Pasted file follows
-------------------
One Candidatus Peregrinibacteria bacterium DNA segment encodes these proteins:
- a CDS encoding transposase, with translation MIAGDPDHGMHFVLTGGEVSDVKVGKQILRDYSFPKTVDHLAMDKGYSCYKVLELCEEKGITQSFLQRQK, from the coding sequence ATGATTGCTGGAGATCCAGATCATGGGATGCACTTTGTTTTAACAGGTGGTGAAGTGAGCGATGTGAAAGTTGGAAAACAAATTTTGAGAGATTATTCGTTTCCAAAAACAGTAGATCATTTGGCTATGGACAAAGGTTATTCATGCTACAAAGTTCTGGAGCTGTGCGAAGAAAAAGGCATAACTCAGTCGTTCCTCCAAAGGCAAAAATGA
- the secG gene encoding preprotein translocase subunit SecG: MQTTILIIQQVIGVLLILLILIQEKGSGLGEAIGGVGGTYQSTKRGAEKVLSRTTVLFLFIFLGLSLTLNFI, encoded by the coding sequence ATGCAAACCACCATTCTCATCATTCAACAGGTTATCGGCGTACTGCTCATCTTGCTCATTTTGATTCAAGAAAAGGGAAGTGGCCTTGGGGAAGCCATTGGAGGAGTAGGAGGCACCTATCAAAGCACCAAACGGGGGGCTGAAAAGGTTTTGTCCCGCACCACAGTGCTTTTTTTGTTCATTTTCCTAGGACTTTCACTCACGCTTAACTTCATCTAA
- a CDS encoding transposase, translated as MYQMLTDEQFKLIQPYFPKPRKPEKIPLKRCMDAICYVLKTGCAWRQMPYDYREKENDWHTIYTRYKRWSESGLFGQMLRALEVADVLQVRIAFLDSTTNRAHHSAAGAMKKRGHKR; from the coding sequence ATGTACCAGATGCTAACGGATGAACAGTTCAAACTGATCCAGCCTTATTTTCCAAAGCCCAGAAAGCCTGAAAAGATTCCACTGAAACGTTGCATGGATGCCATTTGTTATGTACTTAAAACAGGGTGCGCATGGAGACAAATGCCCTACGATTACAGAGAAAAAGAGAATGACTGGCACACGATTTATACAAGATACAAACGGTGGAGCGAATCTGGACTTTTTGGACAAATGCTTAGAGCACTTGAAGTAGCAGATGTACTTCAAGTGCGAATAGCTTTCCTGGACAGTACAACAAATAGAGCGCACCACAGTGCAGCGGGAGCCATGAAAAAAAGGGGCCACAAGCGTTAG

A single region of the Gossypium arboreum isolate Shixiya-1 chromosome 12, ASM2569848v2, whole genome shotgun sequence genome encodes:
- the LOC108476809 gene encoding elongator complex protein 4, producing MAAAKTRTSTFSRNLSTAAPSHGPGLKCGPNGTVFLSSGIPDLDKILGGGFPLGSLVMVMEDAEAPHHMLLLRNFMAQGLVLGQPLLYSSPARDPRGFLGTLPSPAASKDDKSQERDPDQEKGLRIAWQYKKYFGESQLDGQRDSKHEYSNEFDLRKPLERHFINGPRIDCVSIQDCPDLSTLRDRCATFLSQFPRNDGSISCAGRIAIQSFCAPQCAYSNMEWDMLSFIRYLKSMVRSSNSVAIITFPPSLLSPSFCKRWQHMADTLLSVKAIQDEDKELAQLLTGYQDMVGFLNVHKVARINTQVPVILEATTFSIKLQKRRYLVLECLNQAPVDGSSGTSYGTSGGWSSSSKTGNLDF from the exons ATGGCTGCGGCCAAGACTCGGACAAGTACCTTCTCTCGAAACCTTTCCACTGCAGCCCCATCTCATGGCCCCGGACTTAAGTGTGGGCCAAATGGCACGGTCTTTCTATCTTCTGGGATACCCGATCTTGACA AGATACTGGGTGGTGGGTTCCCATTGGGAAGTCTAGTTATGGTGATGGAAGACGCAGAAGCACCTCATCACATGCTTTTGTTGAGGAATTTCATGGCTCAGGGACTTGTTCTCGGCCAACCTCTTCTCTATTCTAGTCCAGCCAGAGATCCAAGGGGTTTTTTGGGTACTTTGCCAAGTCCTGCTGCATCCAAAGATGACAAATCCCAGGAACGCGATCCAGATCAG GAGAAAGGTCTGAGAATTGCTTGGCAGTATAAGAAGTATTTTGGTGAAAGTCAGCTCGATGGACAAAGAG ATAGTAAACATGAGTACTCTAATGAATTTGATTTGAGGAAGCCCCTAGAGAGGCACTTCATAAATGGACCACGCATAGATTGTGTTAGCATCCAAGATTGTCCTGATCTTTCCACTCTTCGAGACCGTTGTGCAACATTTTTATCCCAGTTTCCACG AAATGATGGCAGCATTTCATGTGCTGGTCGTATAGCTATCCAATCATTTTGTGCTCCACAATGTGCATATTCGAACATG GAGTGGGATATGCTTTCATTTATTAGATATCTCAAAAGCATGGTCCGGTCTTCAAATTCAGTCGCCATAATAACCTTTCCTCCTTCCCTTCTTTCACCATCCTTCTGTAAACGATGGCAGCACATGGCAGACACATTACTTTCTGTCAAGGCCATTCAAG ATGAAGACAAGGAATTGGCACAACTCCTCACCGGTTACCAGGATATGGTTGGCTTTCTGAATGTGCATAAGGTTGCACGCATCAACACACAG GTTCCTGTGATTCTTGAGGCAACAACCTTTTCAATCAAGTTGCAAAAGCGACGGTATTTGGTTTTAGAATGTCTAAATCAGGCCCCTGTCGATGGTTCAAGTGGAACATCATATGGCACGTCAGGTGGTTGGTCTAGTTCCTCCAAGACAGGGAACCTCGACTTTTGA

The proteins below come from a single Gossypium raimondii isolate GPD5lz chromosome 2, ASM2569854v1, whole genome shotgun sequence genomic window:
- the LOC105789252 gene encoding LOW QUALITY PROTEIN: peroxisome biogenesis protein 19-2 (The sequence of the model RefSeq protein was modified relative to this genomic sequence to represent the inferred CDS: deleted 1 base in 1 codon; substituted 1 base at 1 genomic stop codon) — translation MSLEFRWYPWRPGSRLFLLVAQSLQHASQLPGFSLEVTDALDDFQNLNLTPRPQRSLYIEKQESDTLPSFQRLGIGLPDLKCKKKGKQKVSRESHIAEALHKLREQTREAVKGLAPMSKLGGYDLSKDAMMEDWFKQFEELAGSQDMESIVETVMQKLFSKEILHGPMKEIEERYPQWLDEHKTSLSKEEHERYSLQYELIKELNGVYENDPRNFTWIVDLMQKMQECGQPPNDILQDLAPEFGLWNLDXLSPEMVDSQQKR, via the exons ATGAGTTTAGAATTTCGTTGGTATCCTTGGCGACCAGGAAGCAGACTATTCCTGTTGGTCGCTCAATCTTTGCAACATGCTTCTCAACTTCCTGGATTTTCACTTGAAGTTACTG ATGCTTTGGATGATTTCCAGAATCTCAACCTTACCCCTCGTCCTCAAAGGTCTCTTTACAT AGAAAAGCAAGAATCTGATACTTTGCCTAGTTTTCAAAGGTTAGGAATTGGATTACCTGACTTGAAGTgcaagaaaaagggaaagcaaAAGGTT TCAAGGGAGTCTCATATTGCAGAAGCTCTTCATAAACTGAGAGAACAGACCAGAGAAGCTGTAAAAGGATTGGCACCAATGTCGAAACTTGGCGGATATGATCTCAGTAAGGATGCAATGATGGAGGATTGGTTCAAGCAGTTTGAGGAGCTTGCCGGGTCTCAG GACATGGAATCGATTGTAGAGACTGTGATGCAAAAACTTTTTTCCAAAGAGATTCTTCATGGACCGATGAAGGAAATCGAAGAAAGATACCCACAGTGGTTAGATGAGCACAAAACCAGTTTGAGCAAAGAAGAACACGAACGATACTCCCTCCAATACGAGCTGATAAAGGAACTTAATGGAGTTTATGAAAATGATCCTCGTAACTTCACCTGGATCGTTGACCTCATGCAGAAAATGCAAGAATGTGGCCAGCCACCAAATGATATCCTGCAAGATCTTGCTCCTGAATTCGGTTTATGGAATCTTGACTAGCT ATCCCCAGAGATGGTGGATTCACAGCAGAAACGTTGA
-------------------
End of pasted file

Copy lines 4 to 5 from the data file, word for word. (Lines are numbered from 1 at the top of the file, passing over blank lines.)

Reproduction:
- a CDS encoding transposase, translated as MYQMLTDEQFKLIQPYFPKPRKPEKIPLKRCMDAICYVLKTGCAWRQMPYDYREKENDWHTIYTRYKRWSESGLFGQMLRALEVADVLQVRIAFLDSTTNRAHHSAAGAMKKRGHKR; from the coding sequence ATGTACCAGATGCTAACGGATGAACAGTTCAAACTGATCCAGCCTTATTTTCCAAAGCCCAGAAAGCCTGAAAAGATTCCACTGAAACGTTGCATGGATGCCATTTGTTATGTACTTAAAACAGGGTGCGCATGGAGACAAATGCCCTACGATTACAGAGAAAAAGAGAATGACTGGCACACGATTTATACAAGATACAAACGGTGGAGCGAATCTGGACTTTTTGGACAAATGCTTAGAGCACTTGAAGTAGCAGATGTACTTCAAGTGCGAATAGCTTTCCTGGACAGTACAACAAATAGAGCGCACCACAGTGCAGCGGGAGCCATGAAAAAAAGGGGCCACAAGCGTTAG

A single region of the Gossypium arboreum isolate Shixiya-1 chromosome 12, ASM2569848v2, whole genome shotgun sequence genome encodes: